House holds hearing on bill that would strip ‘s authority to regulate
By Bob Berwyn
SUMMIT COUNTY — Surreal politics trumped reason and science in Washington, D.C. Wednesday, as Congressional Republicans tried to put up a major roadblock on the country’s path toward a sane and sustainable energy future. Specifically, Representative Fred Upton, the new Republican chairman of the House Energy and Commerce Committee introduced a bill that would block the EPA’s ability to regulate greenhouse gases.
EPA plans to require new pollution controls on big plants are based on massive volumes of peer-reviewed science, all pointing toward the same conclusion — heat-trapping greenhouse gases are a threat to public health and the environment.
The Republican argument to strip away the EPA’s regulatory authority, on the other hand, is based on unfounded claims that the rules would drive jobs abroad — not to mention a fundamental denial of the science of climate change.
“I know American manufacturers can compete, but not if they are saddled with burdensome regulations that put us at an unfair advantage,” Upton said to the committee in an initial hearing on the bill.
EPA administrator Lisa Jackson challenged those claims, pointing to several studies showing that the new requirements would actually lead to the creation of 1.5 million temporary jobs through 2015, as well as 2,000 long-term permanent jobs in operations and management.
Click here to read Jackson’s complete statement.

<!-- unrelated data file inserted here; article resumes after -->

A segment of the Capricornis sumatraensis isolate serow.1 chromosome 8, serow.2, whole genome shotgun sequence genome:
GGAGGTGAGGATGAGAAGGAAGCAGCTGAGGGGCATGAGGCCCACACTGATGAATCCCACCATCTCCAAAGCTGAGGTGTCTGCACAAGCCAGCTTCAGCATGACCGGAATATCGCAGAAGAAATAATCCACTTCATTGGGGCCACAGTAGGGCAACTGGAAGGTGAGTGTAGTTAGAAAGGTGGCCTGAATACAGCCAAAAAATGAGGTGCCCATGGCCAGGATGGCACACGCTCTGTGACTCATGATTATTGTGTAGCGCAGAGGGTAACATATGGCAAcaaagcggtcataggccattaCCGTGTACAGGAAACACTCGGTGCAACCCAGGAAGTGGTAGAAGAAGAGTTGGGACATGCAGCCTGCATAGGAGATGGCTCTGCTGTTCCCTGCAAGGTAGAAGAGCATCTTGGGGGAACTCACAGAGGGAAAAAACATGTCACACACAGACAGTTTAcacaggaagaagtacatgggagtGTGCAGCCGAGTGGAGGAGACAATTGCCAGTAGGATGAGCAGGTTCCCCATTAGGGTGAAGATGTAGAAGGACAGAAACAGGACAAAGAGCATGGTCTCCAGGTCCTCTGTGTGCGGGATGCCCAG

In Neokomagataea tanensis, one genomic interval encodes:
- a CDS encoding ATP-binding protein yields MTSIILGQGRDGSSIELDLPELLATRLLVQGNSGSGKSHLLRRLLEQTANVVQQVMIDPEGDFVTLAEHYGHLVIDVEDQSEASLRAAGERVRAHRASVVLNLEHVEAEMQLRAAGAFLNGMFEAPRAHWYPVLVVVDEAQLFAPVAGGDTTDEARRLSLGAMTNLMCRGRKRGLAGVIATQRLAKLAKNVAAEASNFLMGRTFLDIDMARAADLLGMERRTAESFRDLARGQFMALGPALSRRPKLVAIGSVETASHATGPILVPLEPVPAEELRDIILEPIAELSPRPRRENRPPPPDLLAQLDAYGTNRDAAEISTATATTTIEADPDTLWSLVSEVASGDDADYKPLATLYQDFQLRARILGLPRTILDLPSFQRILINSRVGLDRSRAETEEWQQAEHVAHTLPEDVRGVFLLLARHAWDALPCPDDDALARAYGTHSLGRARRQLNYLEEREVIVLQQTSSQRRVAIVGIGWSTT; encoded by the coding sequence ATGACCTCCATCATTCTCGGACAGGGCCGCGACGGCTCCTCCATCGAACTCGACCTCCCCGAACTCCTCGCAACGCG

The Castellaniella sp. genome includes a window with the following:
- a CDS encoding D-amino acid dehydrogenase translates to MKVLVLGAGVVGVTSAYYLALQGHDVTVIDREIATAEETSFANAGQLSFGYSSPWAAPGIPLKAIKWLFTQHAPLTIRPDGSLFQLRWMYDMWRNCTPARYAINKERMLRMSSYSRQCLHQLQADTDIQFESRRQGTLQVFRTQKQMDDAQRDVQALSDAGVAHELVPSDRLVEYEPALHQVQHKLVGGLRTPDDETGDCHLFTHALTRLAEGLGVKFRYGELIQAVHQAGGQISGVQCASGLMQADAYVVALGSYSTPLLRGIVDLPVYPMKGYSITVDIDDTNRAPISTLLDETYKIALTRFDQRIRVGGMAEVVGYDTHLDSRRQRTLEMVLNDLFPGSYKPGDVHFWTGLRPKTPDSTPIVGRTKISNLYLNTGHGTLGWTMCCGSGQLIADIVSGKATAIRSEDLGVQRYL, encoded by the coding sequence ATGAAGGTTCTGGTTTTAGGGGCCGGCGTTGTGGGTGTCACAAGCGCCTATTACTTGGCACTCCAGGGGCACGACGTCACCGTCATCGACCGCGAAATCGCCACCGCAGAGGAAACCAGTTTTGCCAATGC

While Jackson stuck with the science, Congressman Edward Markey likened the Republican attack on the EPA to George Orwell’s Memory Hole, used by the Ministry of Truth in the novel “1984” to dispose of politically inconvenient facts.
“Today, Big Oil and Big Coal have been working with the Republican Thought Police to comb through each and every reference to global warming pollution in the Clean Air Act and then disappear them, sending scientific consensus down the Memory Hole at the expense of public health and welfare,” Markey said.
“But what this bill also does is bar EPA from doing anything further to reduce oil use from cars, trucks, planes, boats or any other source. The legislation might even nullify the progress you’ve already made over at the EPA in reducing demand for oil. The Republican bill could result in an increase in our oil dependence of more than 5 million barrels per day by 2030 – more than we currently import from OPEC,” he continued.